Sojourners in a Foreign Land

Time travel with me once again, this time back to those biblical days of Abram (later known as Abraham). From the Old Testament we read of Terah residing in Ur of the Chaldeans. 

The day came when Terah left Ur with his son Abram, daughter-in-law Sarai and grandson Lot. Together they set out for Canaan, but they settled in Haran (about 600 miles north of Ur). See Genesis 11:31.

After Terah died God commanded Abram to leave Haran and "... go ... where I will show you." God also gave Abram a promise, "... all peoples on earth will be blessed through you," (Genesis 12:1-3). 

Abram left as "the LORD had told him," not knowing where he was going, simply taking God at His word. He arrived in Canaan and became a "stranger (sojourner) in a foreign country," (Genesis 12:4-5).

God was with Abram as he traveled throughout Canaan. One day as Abram was scanning Canaan's vast horizon, God revealed to him: "To your offspring I will give this land," (Genesis 12:7).

Abram built an altar at Shechem and worshiped the LORD there, he then moved on towards Bethel. Between Bethel and Ai he built another altar, and then moved on further towards the Negev (desert in southern Canaan). See Genesis 12:8-9.



And at this point we, too, move on further through time, centuries beyond the days of Abram, and step into New Testament times to the days of Jesus. There on the shores of Lake Galilee (in modern-day Israel; Old Testament days, Canaan) we see Jesus challenging some fishermen, "Launch out into the deep water." 

"But Master," they responded wearily, "We labored all last night and caught nothing." Nevertheless, trusting Jesus' words they did as He told them, and were astonished at their great catch.

Smiling broadly at their trusting stance, Jesus challenged them again, "Do not fear, from now on you will be catching people"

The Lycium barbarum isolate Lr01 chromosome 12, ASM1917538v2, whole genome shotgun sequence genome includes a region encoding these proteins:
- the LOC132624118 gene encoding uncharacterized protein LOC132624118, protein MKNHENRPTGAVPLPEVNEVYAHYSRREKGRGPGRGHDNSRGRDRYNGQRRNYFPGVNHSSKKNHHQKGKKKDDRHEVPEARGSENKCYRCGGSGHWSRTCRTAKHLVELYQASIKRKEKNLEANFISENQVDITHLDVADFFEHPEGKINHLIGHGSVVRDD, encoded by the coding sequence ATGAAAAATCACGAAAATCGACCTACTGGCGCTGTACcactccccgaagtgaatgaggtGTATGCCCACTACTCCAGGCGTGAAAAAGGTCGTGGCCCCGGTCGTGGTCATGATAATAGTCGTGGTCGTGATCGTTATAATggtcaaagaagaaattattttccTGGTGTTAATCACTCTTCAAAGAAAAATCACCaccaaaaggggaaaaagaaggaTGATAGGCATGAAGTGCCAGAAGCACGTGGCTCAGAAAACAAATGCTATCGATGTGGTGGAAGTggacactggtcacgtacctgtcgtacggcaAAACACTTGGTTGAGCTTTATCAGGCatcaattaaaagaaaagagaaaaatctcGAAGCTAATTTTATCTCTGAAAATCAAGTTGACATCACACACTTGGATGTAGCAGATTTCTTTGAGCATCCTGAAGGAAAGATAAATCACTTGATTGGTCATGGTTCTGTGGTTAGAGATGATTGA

Accepting the challenge, they left their nets and their boats and followed Jesus. As Jesus taught his disciples then, so He teaches us today how to pass on the blessing of Abraham to all peoples, confidently trusting in God's command to "Go,"   (See Luke 5:1-11; Matthew 4:18-22; Mark 1:16-20; John 1:40-42.) 


We now soar further through time. We arrive at the year A.D. 1858. We find ourselves viewing John G. Paton and his newly wedded wife, Mary Ann, leaving their native Scotland behind, being "launched out" to the South Pacific. During his 10 years of city mission work in Glasgow, Scotland, God so pained John Paton's heart with the thought of the New Hebrides islanders entering a Christless eternity.

In the New Hebrides on the island of Tanna, the Patons labored zealously for the cause of Christ. But it wasn't without struggles and hardships, including the death of Mary Ann just one year after they were married, and, at John's count, at least 50 times of imminent threat to his life.

Only after decades of hard labor and during a second term in the New Hebrides (today Vanuatuon the
island of Aniwa), did God show His handiwork through the Paton's labor. Two orphanages were built, a thriving church established, and schools set up; one was a girl's school where Paton's second wife, Margaret, taught. John G. Paton genuinely loved the people to whom God had sent him, serving wholeheartedly in his God-given task. He realized no other cause more worthy of his lifelong pursuit.

God continues to call other "John Patons" today, to give up their smaller ambitions for the greater -- to become fishers of people. He looks for those who are willing to become sojourners in a foreign land. Consider 1 Peter 2:10-12.

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